James Sutter: To be fair, I've gotten some criticism for calling Salim's anti-god philosophy "atheism," instead of a more technically accurate term like "dystheism" or "misotheism." But I stand by my choice, given that few people even know what those other words mean. (For instance, "misotheism" just makes me think of soup.)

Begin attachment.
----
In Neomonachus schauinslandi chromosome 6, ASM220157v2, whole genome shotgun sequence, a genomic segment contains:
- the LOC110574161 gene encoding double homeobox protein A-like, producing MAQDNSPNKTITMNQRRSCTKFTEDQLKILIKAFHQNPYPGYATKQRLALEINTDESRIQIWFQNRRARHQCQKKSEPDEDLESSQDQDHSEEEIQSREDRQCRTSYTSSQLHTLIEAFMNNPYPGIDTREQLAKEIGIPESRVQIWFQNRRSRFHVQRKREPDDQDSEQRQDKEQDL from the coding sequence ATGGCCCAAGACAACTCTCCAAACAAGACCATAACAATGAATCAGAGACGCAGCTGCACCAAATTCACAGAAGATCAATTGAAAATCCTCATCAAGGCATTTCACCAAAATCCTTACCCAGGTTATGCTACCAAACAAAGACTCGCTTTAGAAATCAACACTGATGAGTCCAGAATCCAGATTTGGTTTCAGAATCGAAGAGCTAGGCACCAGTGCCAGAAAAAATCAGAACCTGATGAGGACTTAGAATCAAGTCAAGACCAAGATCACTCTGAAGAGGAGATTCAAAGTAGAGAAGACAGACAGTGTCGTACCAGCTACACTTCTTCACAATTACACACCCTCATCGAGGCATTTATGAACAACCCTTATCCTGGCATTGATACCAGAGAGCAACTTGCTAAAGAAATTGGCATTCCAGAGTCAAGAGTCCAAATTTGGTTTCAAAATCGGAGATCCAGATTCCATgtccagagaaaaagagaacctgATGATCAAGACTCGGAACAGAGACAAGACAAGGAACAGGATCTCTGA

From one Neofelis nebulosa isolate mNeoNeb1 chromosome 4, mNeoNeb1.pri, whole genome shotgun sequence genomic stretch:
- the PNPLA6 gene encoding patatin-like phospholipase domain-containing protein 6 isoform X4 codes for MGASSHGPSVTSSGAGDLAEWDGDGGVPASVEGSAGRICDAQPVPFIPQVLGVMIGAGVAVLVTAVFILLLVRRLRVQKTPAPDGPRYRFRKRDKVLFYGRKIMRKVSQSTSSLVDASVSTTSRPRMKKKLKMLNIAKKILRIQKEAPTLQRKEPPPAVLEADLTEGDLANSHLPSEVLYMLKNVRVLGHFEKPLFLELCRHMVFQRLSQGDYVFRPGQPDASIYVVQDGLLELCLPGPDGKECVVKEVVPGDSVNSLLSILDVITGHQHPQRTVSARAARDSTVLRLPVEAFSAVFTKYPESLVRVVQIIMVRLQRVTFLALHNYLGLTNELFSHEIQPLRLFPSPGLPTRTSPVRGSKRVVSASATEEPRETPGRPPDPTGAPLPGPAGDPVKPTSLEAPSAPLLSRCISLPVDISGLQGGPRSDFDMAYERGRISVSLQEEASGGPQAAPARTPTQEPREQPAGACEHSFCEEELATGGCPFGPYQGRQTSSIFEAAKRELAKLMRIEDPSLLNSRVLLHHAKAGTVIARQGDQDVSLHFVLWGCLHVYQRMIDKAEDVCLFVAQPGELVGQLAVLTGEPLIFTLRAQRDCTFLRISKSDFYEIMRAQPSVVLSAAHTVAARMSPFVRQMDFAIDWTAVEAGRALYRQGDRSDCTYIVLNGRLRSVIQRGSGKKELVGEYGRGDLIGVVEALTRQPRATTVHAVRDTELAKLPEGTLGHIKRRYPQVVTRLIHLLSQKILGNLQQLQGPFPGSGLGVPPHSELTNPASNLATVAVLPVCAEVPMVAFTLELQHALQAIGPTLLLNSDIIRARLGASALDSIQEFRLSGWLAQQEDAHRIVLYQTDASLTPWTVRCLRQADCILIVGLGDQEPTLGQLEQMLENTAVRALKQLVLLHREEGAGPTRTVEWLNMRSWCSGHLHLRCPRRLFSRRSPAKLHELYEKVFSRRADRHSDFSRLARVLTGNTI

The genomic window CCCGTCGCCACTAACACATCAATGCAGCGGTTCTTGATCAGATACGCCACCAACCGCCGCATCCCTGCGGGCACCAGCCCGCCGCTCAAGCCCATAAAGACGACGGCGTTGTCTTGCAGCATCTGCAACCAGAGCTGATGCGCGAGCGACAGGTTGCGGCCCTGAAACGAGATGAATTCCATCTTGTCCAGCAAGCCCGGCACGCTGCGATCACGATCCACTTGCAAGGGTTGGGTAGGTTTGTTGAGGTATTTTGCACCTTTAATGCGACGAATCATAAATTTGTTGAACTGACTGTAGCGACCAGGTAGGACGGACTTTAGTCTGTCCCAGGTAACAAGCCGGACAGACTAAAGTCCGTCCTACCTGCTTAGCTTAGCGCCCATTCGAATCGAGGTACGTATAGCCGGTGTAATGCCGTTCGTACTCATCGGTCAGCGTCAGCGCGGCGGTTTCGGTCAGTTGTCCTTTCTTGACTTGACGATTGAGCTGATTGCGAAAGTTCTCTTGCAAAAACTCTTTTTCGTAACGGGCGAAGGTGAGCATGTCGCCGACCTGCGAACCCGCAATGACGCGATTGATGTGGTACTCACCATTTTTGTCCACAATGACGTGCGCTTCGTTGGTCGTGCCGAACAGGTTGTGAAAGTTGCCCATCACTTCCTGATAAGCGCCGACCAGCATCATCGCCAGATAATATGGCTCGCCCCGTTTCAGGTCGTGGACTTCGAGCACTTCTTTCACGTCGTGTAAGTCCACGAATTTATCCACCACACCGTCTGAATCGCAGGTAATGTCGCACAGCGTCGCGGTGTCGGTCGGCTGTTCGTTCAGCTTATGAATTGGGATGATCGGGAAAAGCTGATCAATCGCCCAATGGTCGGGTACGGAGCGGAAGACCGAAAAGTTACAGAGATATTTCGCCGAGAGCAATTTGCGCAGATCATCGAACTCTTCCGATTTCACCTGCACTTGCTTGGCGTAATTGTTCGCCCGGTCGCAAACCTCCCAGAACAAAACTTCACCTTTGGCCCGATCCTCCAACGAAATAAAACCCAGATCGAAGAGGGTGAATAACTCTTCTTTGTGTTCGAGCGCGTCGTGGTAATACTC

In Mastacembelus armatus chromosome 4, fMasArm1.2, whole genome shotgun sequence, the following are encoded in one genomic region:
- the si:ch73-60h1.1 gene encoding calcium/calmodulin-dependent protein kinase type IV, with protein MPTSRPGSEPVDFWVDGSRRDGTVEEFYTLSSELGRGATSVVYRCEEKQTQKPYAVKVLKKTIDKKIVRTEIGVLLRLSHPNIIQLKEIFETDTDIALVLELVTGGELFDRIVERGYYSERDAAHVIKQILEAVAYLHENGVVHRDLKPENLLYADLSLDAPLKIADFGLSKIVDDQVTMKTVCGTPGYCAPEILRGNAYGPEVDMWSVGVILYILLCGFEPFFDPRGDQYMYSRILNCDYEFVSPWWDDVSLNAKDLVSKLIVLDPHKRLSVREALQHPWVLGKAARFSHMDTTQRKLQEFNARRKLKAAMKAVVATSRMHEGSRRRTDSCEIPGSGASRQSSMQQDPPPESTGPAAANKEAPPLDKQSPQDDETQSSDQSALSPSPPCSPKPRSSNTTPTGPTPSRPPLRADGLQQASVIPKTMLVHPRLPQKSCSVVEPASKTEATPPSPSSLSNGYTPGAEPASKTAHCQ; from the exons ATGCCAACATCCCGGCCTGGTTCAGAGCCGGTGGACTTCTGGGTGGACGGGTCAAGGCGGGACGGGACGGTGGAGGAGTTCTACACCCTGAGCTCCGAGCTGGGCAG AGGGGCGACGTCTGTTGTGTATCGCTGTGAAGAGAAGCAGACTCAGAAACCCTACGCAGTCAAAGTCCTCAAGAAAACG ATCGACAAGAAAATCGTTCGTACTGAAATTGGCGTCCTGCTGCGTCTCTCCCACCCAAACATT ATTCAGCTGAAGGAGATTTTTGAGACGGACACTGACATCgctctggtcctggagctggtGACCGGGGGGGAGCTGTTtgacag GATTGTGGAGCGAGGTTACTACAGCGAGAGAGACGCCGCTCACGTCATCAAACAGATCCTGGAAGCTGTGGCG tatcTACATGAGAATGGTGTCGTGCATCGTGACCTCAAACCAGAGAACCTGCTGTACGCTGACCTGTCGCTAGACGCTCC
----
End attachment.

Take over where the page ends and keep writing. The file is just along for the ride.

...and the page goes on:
For Salim and his fellow Rahadoumi atheists, there's no question that the gods exist—that's empirically provable, as gods grant magic to their priests, and even nonbelievers can speak to the gods directly if they're willing to spend the time and money to set it up. What Salim believes is that just because a god exists is no reason to worship it. Sure, they're extremely powerful entities, but so are kings and merchants and crime lords, and we don't worship them. To Salim, binding your immortal soul to a god is basically indentured servitude, and even if it comes with some nice perks (like magic), you're still selling yourself out. He also resents the way the gods mess around in mortal lives, either allowing or directly causing bad things to happen—there's a reason the phrase "playing god" has such negative connotations in our culture.